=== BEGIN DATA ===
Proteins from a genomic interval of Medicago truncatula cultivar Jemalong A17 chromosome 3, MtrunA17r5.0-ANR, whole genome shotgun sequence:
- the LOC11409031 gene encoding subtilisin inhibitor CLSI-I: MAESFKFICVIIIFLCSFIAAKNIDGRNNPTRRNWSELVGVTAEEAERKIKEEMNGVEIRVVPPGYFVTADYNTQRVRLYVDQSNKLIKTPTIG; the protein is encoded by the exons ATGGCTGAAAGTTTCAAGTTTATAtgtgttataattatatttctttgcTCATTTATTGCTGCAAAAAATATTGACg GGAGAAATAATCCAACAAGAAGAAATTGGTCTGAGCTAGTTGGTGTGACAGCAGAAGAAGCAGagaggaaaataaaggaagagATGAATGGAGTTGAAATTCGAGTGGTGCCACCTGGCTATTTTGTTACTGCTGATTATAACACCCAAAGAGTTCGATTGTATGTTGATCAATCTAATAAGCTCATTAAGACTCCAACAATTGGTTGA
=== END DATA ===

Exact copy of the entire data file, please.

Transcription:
Proteins from a genomic interval of Medicago truncatula cultivar Jemalong A17 chromosome 3, MtrunA17r5.0-ANR, whole genome shotgun sequence:
- the LOC11409031 gene encoding subtilisin inhibitor CLSI-I: MAESFKFICVIIIFLCSFIAAKNIDGRNNPTRRNWSELVGVTAEEAERKIKEEMNGVEIRVVPPGYFVTADYNTQRVRLYVDQSNKLIKTPTIG; the protein is encoded by the exons ATGGCTGAAAGTTTCAAGTTTATAtgtgttataattatatttctttgcTCATTTATTGCTGCAAAAAATATTGACg GGAGAAATAATCCAACAAGAAGAAATTGGTCTGAGCTAGTTGGTGTGACAGCAGAAGAAGCAGagaggaaaataaaggaagagATGAATGGAGTTGAAATTCGAGTGGTGCCACCTGGCTATTTTGTTACTGCTGATTATAACACCCAAAGAGTTCGATTGTATGTTGATCAATCTAATAAGCTCATTAAGACTCCAACAATTGGTTGA